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19 December 2005updated 09 Sep 2021 7:48am

Oh no! It’s Christmas!

NS Christmas - Santa Claus, the Queen's Speech - what's so great about it all, anyway? The Is It

By Steve Lowe and Alan Mcarthur

Christmas crisp flavours. Like normal crisps, but rubbish. Wensleydale Cheese & Cranberry-flavoured Kettle Chips do not constitute a fine festive experience. Tesco’s Brie & Cranberry Crisps might actually be evil incarnate. Nibble Noddy Holder’s egg-nog-encrusted chestnuts? No thanks.

“Magic”/”magical” (the words). Ah, the “magic” of Christmas. As seen on ads for Woolworths offering “Magic Prices”. Or on the posters for HSBC credit cards bearing the slogan “Magical Christmas Cards”. OK, so that’s “magic” meaning “quite cheap” and/or “running up large debts”. Yes, that’s “magic” in the same way the conquistadors’ use of gunpowder was “magic”.

Merlot Wine Nuts. Yes, nuts flavoured with . . . Merlot. Because, obviously, nuts can only get better by being drenched in wine. Where did Lakeland Limited get this idea? From drinking too much Merlot after eating too few nuts, perhaps.

Drinking competitions using Bailey’s. Are not advisable.

The notion that the new Xbox 360 can cure your life, as opposed to being, say, a bit like the old Xbox. According to the first person in Britain to buy one, Kevin Sage, 33, of south London, they are “better than sex”. Kev told the Sun: “I was so pleased to get to the top of the queue, I fell to my knees and kissed the floor like the Pope.”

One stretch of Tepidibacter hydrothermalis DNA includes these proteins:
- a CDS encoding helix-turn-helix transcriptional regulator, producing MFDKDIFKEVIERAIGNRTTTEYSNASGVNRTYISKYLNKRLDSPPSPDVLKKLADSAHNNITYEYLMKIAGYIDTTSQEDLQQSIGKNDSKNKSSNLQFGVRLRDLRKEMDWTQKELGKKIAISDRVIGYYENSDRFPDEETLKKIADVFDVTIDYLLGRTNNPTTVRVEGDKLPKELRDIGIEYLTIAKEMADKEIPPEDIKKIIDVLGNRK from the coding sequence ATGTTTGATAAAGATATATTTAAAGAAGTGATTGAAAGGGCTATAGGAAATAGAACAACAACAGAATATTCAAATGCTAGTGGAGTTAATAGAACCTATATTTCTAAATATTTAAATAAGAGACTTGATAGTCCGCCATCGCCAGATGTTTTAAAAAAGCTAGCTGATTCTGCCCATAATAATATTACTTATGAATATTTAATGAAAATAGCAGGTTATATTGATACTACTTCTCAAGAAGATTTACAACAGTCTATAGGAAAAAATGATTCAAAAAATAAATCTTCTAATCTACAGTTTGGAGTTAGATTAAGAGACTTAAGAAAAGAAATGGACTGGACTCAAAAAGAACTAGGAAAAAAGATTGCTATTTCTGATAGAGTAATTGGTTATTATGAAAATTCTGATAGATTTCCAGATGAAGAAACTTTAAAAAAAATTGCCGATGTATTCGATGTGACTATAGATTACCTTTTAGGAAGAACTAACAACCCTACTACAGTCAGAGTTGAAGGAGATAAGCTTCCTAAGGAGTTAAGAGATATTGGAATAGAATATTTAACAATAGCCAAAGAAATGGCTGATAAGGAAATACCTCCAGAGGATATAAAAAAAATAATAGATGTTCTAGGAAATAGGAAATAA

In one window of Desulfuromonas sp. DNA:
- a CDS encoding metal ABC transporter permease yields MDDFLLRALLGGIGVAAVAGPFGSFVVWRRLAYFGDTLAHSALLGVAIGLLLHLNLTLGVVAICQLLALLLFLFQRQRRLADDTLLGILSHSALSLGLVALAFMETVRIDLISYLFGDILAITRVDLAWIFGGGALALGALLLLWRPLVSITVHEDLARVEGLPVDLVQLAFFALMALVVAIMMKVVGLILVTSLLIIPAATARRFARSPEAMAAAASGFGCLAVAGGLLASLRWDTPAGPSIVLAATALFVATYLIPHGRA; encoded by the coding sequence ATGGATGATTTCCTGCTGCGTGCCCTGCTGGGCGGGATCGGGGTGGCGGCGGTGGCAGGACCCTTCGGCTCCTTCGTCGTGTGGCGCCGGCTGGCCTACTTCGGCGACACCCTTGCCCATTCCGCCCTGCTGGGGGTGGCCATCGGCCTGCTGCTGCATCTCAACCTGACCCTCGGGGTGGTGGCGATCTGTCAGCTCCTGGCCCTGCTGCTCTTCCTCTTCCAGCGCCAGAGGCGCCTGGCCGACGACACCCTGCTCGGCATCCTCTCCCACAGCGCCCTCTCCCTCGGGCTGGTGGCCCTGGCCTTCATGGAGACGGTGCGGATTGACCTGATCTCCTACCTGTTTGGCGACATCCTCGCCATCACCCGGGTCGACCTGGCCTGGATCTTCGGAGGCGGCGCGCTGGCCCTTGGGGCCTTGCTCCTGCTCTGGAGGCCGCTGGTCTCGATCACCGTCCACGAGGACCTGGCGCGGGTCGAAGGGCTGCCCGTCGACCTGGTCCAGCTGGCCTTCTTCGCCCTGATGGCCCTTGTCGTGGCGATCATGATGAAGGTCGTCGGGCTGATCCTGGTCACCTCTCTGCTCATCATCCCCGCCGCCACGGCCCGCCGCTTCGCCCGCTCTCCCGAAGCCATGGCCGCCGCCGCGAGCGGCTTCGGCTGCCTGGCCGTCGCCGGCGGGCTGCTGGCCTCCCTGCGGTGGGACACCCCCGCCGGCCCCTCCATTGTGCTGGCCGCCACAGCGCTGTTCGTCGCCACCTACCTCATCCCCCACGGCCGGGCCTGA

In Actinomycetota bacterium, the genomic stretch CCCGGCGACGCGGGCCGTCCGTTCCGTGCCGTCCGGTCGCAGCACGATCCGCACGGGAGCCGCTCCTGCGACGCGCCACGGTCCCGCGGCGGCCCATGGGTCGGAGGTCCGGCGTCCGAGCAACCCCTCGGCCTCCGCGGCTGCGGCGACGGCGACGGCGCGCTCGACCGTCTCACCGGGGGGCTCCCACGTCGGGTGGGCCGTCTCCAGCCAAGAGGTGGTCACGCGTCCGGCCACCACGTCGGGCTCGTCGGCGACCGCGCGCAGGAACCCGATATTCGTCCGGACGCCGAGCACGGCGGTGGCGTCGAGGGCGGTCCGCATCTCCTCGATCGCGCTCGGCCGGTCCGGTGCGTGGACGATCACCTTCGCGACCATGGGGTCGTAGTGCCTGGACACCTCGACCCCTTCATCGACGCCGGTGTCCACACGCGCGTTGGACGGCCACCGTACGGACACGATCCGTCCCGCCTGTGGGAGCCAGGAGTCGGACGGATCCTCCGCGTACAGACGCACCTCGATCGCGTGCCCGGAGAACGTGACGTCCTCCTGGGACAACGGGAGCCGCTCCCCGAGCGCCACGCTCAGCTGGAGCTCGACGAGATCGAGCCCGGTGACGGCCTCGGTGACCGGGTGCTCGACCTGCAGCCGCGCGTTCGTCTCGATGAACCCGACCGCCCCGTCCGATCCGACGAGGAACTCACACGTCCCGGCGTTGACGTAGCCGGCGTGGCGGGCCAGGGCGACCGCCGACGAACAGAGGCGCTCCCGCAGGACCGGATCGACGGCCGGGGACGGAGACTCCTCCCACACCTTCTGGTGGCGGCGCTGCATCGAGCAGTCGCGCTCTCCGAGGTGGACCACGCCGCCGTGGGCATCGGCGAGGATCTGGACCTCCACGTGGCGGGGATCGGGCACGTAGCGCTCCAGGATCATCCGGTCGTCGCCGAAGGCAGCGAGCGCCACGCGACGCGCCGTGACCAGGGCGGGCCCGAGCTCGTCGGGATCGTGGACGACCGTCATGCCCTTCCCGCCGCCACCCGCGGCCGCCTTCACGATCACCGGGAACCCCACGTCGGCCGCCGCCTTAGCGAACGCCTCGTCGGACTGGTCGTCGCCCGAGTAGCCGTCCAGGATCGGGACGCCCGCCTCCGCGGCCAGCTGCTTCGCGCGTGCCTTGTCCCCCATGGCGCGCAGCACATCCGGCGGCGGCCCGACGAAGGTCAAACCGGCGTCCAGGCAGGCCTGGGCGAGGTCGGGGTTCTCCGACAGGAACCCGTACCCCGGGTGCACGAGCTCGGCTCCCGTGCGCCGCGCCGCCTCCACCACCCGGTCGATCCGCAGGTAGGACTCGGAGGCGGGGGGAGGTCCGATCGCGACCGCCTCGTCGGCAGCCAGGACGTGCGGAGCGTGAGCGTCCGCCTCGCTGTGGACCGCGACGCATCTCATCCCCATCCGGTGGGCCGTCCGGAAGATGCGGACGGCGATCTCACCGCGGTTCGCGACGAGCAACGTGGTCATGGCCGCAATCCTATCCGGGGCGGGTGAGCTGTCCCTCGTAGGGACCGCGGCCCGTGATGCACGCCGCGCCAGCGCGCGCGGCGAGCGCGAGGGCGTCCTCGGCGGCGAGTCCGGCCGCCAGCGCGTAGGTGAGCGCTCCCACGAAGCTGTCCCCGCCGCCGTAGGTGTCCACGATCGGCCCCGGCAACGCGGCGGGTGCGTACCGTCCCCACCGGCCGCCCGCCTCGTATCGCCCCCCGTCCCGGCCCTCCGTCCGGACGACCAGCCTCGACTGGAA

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Little Britain toys. There is now a Vicky Pollard doll, presumably with instructions saying: “You can stick pins in the little chav bitch! Hahahahaha!” Sadly, there isn’t yet a Desiree doll, so this Yuletide will not be filled with the sound of merry laughter about fat black women.

Jokes by older male relatives involving the phrase: “Are you a breast man or a leg man?”

Roy Keane. At the time of writing, Roy Keane was still for sale. What better present for the man (or woman) who has everything? For just a few million quid, your own life-size Roy Keane will run up and down your garden shouting: “Come on!” before staring you out and calling you “a bellecks”.

Christmas markets. A corner of town full of shit “craft” stalls, one of which, by law, must be selling thoroughly foul hot sugary nuts. Does at least clear up the eternal mystery of where people get pot-pourri from. Vegetable ivory? Vegetable? Ivory? Are – you – in – sane?